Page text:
Four Catholic Colleges Make LGBT ‘Shame List’

News: Education
by Rodney Pelletier  •  •  August 30, 2016   

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DETROIT ( - Four Catholic colleges are being called out for actively resisting LGBT culture on their campuses.

Campus Pride, the LGBT activist group, is compiling a "Shame List" to highlight "harmful and shameful acts of religion-based prejudice and bigotry" allegedly committed by religious colleges in the United States.

The group's website asserts, "Families and young people deserve to know that this list of schools are the worst for LGBTQ youth. They are not loving, welcoming, safe spaces to live, learn and grow — and nobody wants to go to a college that openly discriminates against anyone."

Campus Pride determines who is on the list based on whether a college files for an exemption to Title IX with the U.S. Department of Education (ED).

Title IX is a statute enforced by the ED establishing that any school receiving federal money cannot exclude students "on the basis of sex [nor can they] be excluded from participation in, be denied the benefits of, or be subjected to discrimination."

According to the ED, religious colleges are considered religious and can apply for an exemption if it fulfills the following:

  1. It if is a school that teaches theology to students in order to prepare them to be ministers, enter some religious vocation or to prepare them to teach theological subjects;

  2. If it requires faculty, students, or employees to personally hold the religious belief of the organization controlling the school;

  3. If the school explicitly states in its official publications that it is controlled by a religious organization committed to the teachings of a particular religion, and it receives significant financial support from the controlling religious organization.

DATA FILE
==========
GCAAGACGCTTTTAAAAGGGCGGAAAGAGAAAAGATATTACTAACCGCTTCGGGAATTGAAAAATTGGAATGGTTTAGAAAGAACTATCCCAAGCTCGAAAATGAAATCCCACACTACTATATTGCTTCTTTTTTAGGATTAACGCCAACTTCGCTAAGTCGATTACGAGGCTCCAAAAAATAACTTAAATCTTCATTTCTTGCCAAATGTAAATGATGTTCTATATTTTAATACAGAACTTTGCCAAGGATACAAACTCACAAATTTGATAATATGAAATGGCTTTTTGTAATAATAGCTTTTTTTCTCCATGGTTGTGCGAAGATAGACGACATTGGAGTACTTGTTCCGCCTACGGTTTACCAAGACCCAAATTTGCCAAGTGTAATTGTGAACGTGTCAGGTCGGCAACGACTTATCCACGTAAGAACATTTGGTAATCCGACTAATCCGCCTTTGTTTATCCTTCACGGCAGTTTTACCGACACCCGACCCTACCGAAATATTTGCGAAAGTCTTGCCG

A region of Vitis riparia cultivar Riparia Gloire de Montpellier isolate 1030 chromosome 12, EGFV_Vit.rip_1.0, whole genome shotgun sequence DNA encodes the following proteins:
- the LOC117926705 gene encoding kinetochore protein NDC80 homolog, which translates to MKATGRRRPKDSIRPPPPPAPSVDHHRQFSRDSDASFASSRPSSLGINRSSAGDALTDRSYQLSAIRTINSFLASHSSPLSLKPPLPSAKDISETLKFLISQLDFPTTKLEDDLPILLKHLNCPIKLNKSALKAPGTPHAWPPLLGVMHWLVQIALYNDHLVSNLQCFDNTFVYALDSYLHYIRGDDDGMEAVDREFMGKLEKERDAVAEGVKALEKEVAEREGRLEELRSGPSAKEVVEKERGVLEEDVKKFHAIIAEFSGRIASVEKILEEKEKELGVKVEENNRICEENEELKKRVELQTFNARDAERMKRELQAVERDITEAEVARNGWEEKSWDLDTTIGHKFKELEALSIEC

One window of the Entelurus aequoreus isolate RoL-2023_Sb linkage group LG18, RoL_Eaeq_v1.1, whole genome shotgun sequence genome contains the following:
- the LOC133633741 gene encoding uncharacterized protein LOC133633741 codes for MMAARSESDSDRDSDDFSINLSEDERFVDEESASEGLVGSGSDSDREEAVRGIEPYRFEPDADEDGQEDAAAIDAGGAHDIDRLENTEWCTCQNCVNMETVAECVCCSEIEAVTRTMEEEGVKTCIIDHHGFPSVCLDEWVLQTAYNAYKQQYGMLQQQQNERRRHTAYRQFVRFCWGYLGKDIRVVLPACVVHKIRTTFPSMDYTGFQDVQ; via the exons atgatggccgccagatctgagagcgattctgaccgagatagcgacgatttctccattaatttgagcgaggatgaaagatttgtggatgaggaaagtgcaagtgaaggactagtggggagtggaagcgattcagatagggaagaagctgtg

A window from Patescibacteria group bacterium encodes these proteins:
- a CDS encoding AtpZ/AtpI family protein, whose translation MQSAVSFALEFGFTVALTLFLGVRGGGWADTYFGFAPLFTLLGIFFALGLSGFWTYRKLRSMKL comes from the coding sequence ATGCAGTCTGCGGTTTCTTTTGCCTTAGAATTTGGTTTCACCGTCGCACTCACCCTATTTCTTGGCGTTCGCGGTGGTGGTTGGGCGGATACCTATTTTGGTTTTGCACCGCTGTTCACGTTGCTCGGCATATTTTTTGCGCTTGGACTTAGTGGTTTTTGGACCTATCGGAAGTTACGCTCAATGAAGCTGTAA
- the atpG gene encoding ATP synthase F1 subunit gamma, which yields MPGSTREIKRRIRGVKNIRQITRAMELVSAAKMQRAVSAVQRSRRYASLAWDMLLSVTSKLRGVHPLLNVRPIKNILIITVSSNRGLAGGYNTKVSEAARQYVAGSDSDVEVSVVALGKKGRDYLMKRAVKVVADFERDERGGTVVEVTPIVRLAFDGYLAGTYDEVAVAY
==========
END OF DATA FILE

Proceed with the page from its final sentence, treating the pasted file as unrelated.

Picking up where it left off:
Of the 100 colleges listed, the majority are Southern Baptist, but four Catholic colleges are noted. They are St. Gregory's University in Shawnee, Oklahoma; Belmont Abbey College in Belmont, North Carolina; Franciscan University of Steubenville in Steubenville, Ohio; and John Paul the Great Catholic University in Escondido, California. The University of Dallas is also listed, but Campus Pride notes that it has applied for an exemption but has not yet received it.

In May the Obama administration issued a directive expanding the definition of "sex" in Title IX to include "gender identity." Several federal organizations like the ED, the Department of Justice (DOJ) and the Federal Housing Administration (HUD) threatened to withhold federal money from states refusing to follow the directive.

After 23 states joined in a lawsuit against the government, federal attorneys maintained the mandate is not legally binding. Weeks later a federal judge ruled the term "sex" in the Title IX statute strictly refers to "the biological and anatomical differences between male and female," not gender identity.

Meanwhile, lawmakers in California are promoting legislation to take state funds away from Title IX exempt schools — even if the federal government grants the exemption.

Since pressure has been increasing for religious schools to promote LGBT politics, more and more colleges are opting to stay away from federal money. Christendom College and Wyoming Catholic College are among several others that have exemptions. David Whalen, Provost of Hillsdale College, notes, "As everyone knows, where there is money there is control."


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